Work Package 4

Reassessing Indigenous Cosmo-Ecologies: Current Entanglements and Potential Contributions between Indigenous and Scientific Knowledge

WP4 will concentrate on reframing Indigenous cosmo-ecologies and scientific ecological knowledge in the context of the planetary crisis. It will ask how the frictions between Indigenous knowledges and scientific knowledge, critical for understanding environmental elements and dynamics, may be brought into a symmetrical discourse to include plural epistemologies and ontologies and move beyond the pitfalls of multicultural recognition.

This WP will focus on the distinctly relational Indigenous conception of environmental relations, the resulting socio-ecological epistemologies and practices, and their entanglements with scientific ecological knowledge. We will ask how the land, the territory, and its components like forests, lakes, mountains, animals, plants, wind, rain, etc., are conceptualised and on what basis relations with and interventions into these components are undertaken. In what ways are these relations and conceptions memorised, transformed, revitalised, transmitted and applied to translocally emerging ecological issues; used to face critical environmental transformations and to develop strategies to adapt to and mitigate climate change; to enact biodiversity conservation and landscape regeneration; and to develop new and more inclusive relational, transdisciplinary, and intercultural approaches for the current planetary crisis, including the reduction of carbon emissions, deforestation, and global warming, as well as the potentials and consequences of the energy transition.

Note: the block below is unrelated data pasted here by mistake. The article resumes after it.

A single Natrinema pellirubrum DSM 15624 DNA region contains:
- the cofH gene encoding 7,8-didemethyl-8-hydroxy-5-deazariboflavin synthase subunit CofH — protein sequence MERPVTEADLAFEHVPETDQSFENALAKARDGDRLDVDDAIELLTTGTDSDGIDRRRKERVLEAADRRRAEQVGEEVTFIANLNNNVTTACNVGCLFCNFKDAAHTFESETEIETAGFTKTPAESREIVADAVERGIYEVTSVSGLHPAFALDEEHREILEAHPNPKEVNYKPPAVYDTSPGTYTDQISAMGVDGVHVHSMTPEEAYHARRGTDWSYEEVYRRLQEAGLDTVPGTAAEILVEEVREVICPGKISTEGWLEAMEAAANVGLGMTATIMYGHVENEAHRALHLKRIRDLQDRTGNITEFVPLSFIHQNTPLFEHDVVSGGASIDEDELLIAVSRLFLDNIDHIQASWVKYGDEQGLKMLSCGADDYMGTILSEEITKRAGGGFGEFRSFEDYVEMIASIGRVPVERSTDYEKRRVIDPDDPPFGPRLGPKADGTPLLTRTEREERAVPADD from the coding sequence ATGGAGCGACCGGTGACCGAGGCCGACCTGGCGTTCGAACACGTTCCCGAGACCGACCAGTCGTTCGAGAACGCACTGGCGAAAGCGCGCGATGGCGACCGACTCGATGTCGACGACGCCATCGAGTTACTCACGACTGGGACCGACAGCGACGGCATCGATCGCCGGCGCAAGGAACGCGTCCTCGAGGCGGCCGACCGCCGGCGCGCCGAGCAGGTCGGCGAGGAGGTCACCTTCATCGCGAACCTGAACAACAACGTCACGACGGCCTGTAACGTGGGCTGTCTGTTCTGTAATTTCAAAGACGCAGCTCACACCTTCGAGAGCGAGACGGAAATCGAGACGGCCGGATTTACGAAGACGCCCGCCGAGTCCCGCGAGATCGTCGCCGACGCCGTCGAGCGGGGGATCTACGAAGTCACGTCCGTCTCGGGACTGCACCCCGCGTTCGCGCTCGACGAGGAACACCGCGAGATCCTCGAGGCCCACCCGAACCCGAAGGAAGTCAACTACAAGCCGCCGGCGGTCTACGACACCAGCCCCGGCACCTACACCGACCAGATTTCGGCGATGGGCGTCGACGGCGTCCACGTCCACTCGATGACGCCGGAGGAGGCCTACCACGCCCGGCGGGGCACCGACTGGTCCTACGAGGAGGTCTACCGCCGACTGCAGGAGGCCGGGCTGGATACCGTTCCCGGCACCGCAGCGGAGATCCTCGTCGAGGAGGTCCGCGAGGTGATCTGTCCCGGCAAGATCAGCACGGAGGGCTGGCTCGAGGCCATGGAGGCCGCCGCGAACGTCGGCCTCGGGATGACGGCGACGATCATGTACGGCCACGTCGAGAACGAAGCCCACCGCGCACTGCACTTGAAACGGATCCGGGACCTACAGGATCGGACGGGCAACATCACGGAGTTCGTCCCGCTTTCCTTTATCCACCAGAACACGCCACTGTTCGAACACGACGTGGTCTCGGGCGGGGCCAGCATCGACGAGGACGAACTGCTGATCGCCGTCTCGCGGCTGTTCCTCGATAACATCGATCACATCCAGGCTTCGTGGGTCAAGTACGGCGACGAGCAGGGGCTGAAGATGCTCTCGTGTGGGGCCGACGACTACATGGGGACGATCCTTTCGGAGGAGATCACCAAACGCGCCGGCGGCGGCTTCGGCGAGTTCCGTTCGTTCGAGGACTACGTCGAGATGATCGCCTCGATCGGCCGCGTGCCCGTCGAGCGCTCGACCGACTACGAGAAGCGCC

WP Leaders

Ernst Halbmayer

Philipps-Universität Marburg

Professor for Social and Cultural Anthropology at the Philipps-Universität Marburg, Germany. He has extensively researched Carib and Chibchan-speaking groups in northern South America and southern Central America, especially among the Yukpa (Venezuela/Columbia). His research interests include post-natural anthropology, anthropology of conflict, Indigenous modernities, and transformation processes of world conceptions and social relations. Among his recent books are “Creation and Creativity in Indigenous Lowland South America” edited with Anne Goletz (2023), “Amerindian Socio-Cosmologies between the Andes, Amazonia and Mesoamerica: Toward an Anthropological Understanding of the Isthmo-Colombian Area” (2020) and “Indigenous Modernities in South America” (2018).

Juan Camilo Niño Vargas

Universidad de los Andes

Associate Professor in the Department of Anthropology, Faculty of Social Sciences, at the Universidad de los Andes, Colombia. Holds a PhD in Social Anthropology and Ethnology from the École des Hautes Études en Sciences Sociales (EHESS, Paris). His research focuses on the ontologies and socio-cosmologies of the Chibchan-speaking groups of the Isthmo-Colombian area, notably on the notions of humanity, animality and vegetality, and the interaction between humans and non-humans. He has conducted extensive ethnographic research among the Ette (Chimila) of northern Colombia and has collaborated with them in linguistic and cultural revitalization processes. He has written books, articles, and chapters on these subjects, including Universos Chibchas (with S. Beckerman, 2024), Diccionario de la lengua ette (2018) and Ooyoriyasa. Cosmología e interpretación onírica entre los ette (2007).

Thiago Mota Cardoso

Universidade Federal do Amazonas

Associate Professor at the Department of Anthropology and Coordinator of the Postgraduate Programme in Social Anthropology at the Federal University of Amazonas. Coordinator of the Anthropology of Life, Ecology and Politics Laboratory – COLAR. He has been conducting anthropological research and projects with indigenous peoples and traditional communities in the Brazilian Amazon and Atlantic Forest since 1998. His research themes are on environment, knowledge, territorialities and political ecology.